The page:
the cambridge ladies who live in furnished souls Analysis

e. e. cummings

The Poem

(Critical Guide to Poetry for Students)

E. E. Cummings’s sonnet now known as “the Cambridge ladies who live in furnished souls” was originally published without a title in a section of Cummings’s first collection of poetry, Tulips and Chimneys (1923). That section, labeled “Chimneys,” is divided into three subsections: “Realities,” “Unrealities,” and “Actualities.” This particular poem, included in the first subsection, is an example of how Cummings uses a traditional verse form—the fourteen-line lyric known as a sonnet—and remakes it to suit his purpose of startling the reader into a new understanding and into seeing reality in a new way. In this sonnet, Cummings portrays a group of people, “Cambridge ladies,” as representations of people who have money and a certain distinguished class in society but who lack the spontaneity and feeling that Cummings believes are the hallmarks of truly human beings. Cummings shows how these people from Cambridge, Massachusetts, the home of such prestigious institutions as Harvard University, are not what they appear to be.

In the first four lines, Cummings describes the ladies whom he is criticizing. They live in “furnished souls”—that is, their souls, as is the case with their lives, are assembled, readymade, and artificially arranged—and their minds are “unbeautiful” and “comfortable.” Furthermore, they live with the approval of the society around them, described as “the church’s protestant...

(The entire section is 470 words.)

Forms and Devices

(Critical Guide to Poetry for Students)

Innovation is E. E. Cummings’s hallmark, and this lyric embodies virtually all of his experimental efforts. Using a traditional verse form, the sonnet, as his structure, Cummings transforms the fourteen-line poem so that it is neither a Shakespearean nor a Petrarchan sonnet (the two types traditionally associated with this verse form). In the former, sometimes called English, three quatrains, each with a rhyme-scheme of its own, are followed by a rhyming couplet. In the latter, sometimes called Italian, the poem is divided into two sections, an octave and a sestet, each with its own particular rhyming pattern. Cummings uses only the basic structure of the traditional sonnet form—its fourteen lines—and discards virtually everything else, most obviously its disciplined rhyme schemes.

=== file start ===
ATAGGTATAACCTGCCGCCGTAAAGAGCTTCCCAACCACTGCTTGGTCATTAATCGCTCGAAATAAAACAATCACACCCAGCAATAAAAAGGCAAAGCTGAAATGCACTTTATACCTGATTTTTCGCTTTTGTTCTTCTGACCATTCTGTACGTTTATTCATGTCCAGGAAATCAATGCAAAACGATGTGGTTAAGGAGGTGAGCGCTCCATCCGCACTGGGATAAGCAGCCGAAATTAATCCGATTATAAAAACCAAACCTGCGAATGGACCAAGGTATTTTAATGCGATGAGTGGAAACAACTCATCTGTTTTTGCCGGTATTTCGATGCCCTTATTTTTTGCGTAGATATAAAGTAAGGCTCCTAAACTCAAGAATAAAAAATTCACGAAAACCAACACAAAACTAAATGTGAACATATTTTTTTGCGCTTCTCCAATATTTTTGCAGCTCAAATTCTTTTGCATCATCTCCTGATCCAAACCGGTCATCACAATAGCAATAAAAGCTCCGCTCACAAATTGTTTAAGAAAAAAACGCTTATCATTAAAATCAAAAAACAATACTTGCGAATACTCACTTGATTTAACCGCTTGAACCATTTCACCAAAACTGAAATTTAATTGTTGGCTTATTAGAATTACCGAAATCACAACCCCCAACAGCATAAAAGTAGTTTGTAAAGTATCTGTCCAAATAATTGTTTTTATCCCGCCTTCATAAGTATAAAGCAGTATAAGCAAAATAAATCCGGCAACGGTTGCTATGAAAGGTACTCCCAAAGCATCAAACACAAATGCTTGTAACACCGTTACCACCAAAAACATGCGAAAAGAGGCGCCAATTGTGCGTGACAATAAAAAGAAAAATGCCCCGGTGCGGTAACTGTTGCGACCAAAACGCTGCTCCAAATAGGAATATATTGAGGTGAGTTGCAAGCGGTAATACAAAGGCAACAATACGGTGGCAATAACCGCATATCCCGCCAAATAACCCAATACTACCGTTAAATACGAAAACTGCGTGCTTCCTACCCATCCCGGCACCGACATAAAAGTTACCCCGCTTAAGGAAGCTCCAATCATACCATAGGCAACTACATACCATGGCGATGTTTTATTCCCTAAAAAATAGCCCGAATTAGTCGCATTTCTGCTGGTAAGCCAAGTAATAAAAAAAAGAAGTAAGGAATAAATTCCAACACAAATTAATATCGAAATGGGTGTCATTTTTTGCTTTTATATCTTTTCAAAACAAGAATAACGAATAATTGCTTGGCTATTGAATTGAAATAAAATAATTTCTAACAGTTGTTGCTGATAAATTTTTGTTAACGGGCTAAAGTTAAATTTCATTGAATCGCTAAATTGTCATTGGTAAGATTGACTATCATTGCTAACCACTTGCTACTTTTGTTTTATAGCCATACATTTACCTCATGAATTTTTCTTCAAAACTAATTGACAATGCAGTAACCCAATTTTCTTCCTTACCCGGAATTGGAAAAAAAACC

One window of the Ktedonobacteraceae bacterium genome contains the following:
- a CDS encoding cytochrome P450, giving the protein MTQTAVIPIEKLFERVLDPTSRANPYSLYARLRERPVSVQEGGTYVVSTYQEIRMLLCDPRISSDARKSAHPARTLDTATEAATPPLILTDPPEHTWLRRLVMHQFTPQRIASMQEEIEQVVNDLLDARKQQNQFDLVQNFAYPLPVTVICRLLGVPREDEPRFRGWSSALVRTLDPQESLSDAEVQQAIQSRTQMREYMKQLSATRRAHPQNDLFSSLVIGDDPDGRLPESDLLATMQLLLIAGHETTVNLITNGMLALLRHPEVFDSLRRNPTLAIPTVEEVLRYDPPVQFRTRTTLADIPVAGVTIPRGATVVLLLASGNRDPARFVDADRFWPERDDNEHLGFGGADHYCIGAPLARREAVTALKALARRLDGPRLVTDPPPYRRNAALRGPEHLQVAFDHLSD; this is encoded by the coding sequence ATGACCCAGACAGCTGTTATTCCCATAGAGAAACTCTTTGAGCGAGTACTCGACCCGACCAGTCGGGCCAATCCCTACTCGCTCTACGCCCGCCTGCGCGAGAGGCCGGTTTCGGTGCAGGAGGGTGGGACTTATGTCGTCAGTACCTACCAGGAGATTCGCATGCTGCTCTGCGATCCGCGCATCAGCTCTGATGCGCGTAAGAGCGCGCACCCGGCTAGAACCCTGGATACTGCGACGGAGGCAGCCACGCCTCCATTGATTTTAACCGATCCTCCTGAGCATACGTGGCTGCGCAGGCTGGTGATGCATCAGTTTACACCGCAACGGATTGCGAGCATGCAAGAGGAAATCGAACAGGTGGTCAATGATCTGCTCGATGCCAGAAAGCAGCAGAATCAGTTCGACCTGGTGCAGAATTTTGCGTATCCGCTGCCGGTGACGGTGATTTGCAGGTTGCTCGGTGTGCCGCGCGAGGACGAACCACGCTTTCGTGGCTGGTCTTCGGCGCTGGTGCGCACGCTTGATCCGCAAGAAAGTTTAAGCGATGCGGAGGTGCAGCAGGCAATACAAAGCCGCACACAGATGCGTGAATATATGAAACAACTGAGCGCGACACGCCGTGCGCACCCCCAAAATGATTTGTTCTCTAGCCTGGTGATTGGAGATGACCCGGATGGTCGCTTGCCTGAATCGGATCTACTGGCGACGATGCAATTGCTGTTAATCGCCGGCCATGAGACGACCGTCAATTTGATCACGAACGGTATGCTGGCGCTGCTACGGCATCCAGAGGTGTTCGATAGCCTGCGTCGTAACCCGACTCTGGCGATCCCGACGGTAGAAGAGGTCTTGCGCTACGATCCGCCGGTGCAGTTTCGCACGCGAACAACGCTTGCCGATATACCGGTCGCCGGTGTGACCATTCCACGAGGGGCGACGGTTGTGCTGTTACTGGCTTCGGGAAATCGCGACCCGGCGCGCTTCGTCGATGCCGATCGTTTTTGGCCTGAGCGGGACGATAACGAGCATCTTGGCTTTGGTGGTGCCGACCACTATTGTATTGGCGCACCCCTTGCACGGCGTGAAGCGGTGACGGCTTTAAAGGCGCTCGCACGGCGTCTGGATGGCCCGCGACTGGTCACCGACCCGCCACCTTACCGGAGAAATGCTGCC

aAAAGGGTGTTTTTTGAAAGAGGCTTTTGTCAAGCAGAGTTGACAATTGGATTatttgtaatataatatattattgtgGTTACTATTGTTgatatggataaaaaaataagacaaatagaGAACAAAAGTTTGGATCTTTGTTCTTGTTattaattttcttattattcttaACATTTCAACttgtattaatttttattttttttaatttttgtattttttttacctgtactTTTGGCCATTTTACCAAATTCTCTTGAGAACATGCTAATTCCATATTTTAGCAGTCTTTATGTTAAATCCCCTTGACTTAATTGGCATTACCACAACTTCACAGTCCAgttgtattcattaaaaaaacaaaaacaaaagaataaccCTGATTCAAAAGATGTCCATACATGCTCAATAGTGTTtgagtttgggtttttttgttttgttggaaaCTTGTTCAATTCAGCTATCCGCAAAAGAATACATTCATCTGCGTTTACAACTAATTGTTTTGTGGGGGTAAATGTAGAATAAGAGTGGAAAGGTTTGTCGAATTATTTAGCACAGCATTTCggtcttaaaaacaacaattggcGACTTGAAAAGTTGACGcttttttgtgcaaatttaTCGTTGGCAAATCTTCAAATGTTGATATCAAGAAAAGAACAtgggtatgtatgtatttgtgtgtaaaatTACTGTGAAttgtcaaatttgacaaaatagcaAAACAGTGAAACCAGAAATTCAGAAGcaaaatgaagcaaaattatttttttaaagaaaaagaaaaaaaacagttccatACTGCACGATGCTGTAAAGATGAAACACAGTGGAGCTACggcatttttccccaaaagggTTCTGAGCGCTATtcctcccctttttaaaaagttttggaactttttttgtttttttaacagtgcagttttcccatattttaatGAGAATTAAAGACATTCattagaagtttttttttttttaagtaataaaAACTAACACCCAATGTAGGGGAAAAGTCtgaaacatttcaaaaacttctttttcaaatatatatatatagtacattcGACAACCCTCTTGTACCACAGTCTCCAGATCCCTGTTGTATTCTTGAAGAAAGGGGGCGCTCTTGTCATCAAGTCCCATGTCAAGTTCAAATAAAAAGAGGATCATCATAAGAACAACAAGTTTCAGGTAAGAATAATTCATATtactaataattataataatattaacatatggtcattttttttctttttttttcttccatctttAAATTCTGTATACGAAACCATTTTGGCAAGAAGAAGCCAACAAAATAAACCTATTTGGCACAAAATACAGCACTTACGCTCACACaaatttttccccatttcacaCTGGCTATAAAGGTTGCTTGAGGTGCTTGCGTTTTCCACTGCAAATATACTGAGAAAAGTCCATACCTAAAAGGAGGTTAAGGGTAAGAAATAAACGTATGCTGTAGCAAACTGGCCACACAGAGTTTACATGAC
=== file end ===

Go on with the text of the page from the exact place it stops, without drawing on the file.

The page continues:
Another innovation Cummings introduces into his poetry is a wrenched syntax; that is, a sentence structure that does not follow the expected order of, for example, a subject followed by a verb or an adjective preceding a noun. Thus, the last four lines jumble the expected arrangement of words, forcing the reader to pause and reconstruct the lines to make meaning out of Cummings’s experimental arrangement:

the Cambridge ladies do not care, aboveCambridge if sometimes in its box ofsky lavender and cornerless| Themoon rattles like a fragment of angry candy

By forcing this...

(The entire section is 627 words.)


(Masterpieces of American Literature)

Ahearn, Barry, ed. Pound/Cummings: The Correspondence of Ezra Pound and E. E. Cummings. Ann Arbor: University of Michigan Press, 1996.

Bloom, Harold, ed. E. E. Cummings: Comprehensive Research and Study Guide. Philadelphia: Chelsea House, 2003.

Dumas, Bethany K. E. E. Cummings: A Remembrance of Miracles. London: Vision Press, 1974.

Kennedy, Richard S. E. E. Cummings Revisited. New York: Twayne, 1994.

Kidder, Rushworth M. E. E. Cummings: An Introduction to the Poetry. New York: Columbia University Press, 1979.

Lane, Gary. I Am: A Study of E. E. Cummings’ Poems. Lawrence: University Press of Kansas, 1976.

Norman, Charles. The Magic Maker: E. E. Cummings. Rev. ed. Indianapolis: Bobbs-Merrill, 1972.

Sawyer-Lauçanno, Christopher. E. E. Cummings: A Biography. Naperville, Ill.: Sourcebooks, 2004.

Wegner, Robert E. The Poetry and Prose of E. E. Cummings. New York: Harcourt, Brace & World, 1965.